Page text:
Talk Story: Adolf Befurt

One of the most destructive wars in history, World War II destroyed millions of lives and left many European countries scarred.

As a child growing up in Yugoslavia, Kauai resident Adolf Befurt was a young boy during the 1940s and has never forgotten the events he experienced.

“I was born July 8, 1936, in a town called Novi Pazar … and when I grew up, it was a town of 6,000 population approximately,” said Befurt. “ It was absolutely rural. I grew up with an outhouse, a well outside, a kerosene lamp, a wood stove and that’s how we lived there, until the Germans marched in in 1940.”

That small, rural town was changed through the introduction of electricity and technology, such as telephones, movies and radios, after the Germans took over.

“It was especially strange to Grandma and Grandpa; they thought it was something unholy going on,” said Befurt. “Somebody put a plug in the wall and here’s that voice coming out of a box … it was really strange. It was like a different continent, a different world.”

The technological advancements also allowed the 8-year-old Befurt and his family to become swept up in the propaganda of the war. But just as they adapted to the new technology, they were forced to flee Yugoslavia.

“We were evacuated by the German military Oct. 6, I’ll never forget that date, 1944, because the war started turning,” said Befurt. “We saw refugees coming like from far, like Romania and places like it … I thought, ‘What is going on? Where are they going?’”

The arrival of the Russian immigrants forced the German military to evacuate Novi Pazar, and place the residents on trains to ship them elsewhere.

“It was a difficult transition, especially for the elderly, now for us young ones, you know for me, it was kind of fun because … my friends were the soldiers … they would take me into the tanks … so of course, for me, it was a lot of fun, but it was not so much fun when we got put into freight; five families and we only were allowed to carry with us what we were able to carry by yourself.”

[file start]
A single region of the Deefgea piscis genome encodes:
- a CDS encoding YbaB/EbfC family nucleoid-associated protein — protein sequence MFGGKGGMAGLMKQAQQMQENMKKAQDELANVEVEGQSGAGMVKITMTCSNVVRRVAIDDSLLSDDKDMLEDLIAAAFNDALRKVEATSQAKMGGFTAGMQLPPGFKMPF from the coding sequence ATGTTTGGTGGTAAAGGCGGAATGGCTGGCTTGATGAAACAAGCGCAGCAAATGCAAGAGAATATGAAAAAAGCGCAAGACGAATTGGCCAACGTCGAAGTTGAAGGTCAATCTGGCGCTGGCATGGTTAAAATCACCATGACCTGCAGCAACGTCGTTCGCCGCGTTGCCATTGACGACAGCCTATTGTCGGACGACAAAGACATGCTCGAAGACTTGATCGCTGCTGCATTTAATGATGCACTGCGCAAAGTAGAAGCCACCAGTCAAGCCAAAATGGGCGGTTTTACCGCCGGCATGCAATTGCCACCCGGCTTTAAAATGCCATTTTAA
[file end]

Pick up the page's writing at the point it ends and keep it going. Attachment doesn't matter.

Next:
Befurt and his family were promised they would return to their home in 10 days, but the promise was never fulfilled. Ten days later they were sent to a refugee camp in Austria, where their hardships continued.

“I had a little brother, 8 months old, and he got sick. He died on Christmas Eve,” said Befurt. “It’s still bothering me because we had no help. Christmas Eve 1944, Austria in Braunau am Inn, very kind of strange because that was the town that Adolf Hitler was born.”

TGI: How did you feel about what Adolf Hitler did to the people he hated?

Adolf Befurt: He was just a sergeant in the army. He wasn’t very smart but he had such a personality that he could dupe people into falsehood if they really believed that. Why would old soldier generals of WWII, they were highly educated, … follow a failure? Hitler was not German, he was Austrian. If they would have stopped Hitler in 1940 when he attacked Poland maybe 30 million people would have not died and a continent would not have been destroyed. But the Germans did not have enough courage. Those who did, they died just like any enemy against Hitler.

TGI: What did you think of growing up in the refugee camp?

AB: It was not easy. … The refugee camps, they were so overcrowded. The size of a building like The Garden Island right here, you may have had 200 people in there. We had triple decker beds way in there and no food, and … this one place had one toilet for over 100 people. … We had to cook out in the wintertime. … Everything was on food stamps, that little bit that you got through the government, but it was so little, there wasn’t much. We went around in the countryside and we used to beg the farmers for some food. … My mom got sick at an air raid by the American fighter planes. They flew so low and she got scared and she ran down the hill … and she fell on a branch and she punctured her chest into her lungs.